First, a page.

- A binna-married woman had the same rights of inheritance in the ancestral estate of her father, praveni, as her brothers and unmarried sisters. Instead a diga-married daughter had to forfeit the share in her father’s praveni, sometimes in exchange of a dowry. Only a woman who was an only child could inherit everything regardless of the kind of marriage she went into. The succession rights of sons were not conditional on the kind of marriage they contracted.

- Today Sinhalese women, both Kandhyan and not, do inherit land. However, while, in general, they inherit less than their brothers, they are more likely to receive the same share of their brother’s if are married in binna. Furthermore, diga-married women have better chances of inheriting if they remain in the natal village (20).

- Under the customary law Tesawalami, Tamil women in Jaffa are entitled to patrimonial and non-patrimonial inheritance. However, a woman who receives a dowry loses her right to inherit parental properties if she has surviving brothers. She may however inherit a half share of the spouse’s property acquired during marriage (21).

- Among the matrilineal Muslim Moors, concentrated in the Eastern Province, property was transferred to daughters through dowries consisting of cash, land and cattle. The eldest received the largest dowry. Sons moved to their wives’ house on marriage, but retained usufructuary rights in their natal homes and to any undivided property left after over after the sisters had been dowered.

- Nowadays, the Muslim identity has come to prevail over the ethnic one and Islamic law has primacy over customary norms. Furthermore, since the introduction of Islamic law, the customary rules of matrilineal inheritance are no longer applicable (20).

Discrepancies/gaps between statutory and customary laws

- Although the Constitution recognizes the principle of gender equality, since matrimonial, property and inheritance rights of Kandyan Sinhalese, Tamils and Muslims are governed by their own systems, inequalities as to access to and disposition of property persist.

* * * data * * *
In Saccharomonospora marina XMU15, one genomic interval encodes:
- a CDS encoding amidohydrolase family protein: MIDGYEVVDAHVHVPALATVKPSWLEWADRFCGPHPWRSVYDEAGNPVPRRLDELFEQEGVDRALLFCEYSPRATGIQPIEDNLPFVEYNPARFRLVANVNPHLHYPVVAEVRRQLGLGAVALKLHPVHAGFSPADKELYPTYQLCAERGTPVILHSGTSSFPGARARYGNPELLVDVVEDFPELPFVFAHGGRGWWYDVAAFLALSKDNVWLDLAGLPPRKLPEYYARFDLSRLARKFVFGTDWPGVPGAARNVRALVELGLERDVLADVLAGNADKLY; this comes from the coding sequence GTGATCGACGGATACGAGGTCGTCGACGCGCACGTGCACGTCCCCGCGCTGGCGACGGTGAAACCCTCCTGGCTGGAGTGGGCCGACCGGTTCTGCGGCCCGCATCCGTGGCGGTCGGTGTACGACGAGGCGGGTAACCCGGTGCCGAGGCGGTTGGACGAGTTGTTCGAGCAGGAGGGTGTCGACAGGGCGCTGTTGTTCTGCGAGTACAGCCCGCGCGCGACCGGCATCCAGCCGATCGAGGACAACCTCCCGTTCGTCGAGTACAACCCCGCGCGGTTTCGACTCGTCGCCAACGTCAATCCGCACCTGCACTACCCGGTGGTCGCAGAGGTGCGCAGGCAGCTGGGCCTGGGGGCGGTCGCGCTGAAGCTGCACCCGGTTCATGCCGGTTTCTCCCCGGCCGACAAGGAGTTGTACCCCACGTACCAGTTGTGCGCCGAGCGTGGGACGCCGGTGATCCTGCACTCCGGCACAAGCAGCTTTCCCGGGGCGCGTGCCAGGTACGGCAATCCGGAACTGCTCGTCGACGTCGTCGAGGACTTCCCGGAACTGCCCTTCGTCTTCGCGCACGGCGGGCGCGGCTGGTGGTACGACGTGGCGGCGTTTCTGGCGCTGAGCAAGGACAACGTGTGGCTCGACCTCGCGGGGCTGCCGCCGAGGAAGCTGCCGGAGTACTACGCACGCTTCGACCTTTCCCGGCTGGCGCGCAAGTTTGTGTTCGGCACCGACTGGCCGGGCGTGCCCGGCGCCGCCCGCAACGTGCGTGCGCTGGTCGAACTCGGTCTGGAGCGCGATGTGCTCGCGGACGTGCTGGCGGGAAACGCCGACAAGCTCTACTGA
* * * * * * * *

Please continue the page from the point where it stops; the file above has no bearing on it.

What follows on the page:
For instance, under the Matrimonial Rights and Inheritance Jaffna Ordinance of 1911, Tamil husbands may sell or mortgage the wife’s share of the thediatheddam, that is, the property acquired by either spouse during marriage using the couple’s shared funds or estate.
Under the Kandyan Law Declaration and Amendment Ordinance of 1938, a daughter who marries in diga - whereby the bride moves to the husband’s house or that of his parents - must transfer any immovable property she inherited after the death of her father to her brothers or binna-married sisters, upon their request for such property (16).

- While the Land Development Ordinance (LDO) of 1935 recognizes a widow or a woman who previously owned land as eligible for the alienation of land,  the LDO also states that, on remarriage, a widow loses the right to cultivate, if she has not been nominated a successor by her husband, and that she cannot nominate a successor. Succession provisions in the LDO thus violate the principle of gender equality articulated in the Constitution (21).


Sources: numbers in brackets (*) refer to sources displayed in the Bibliography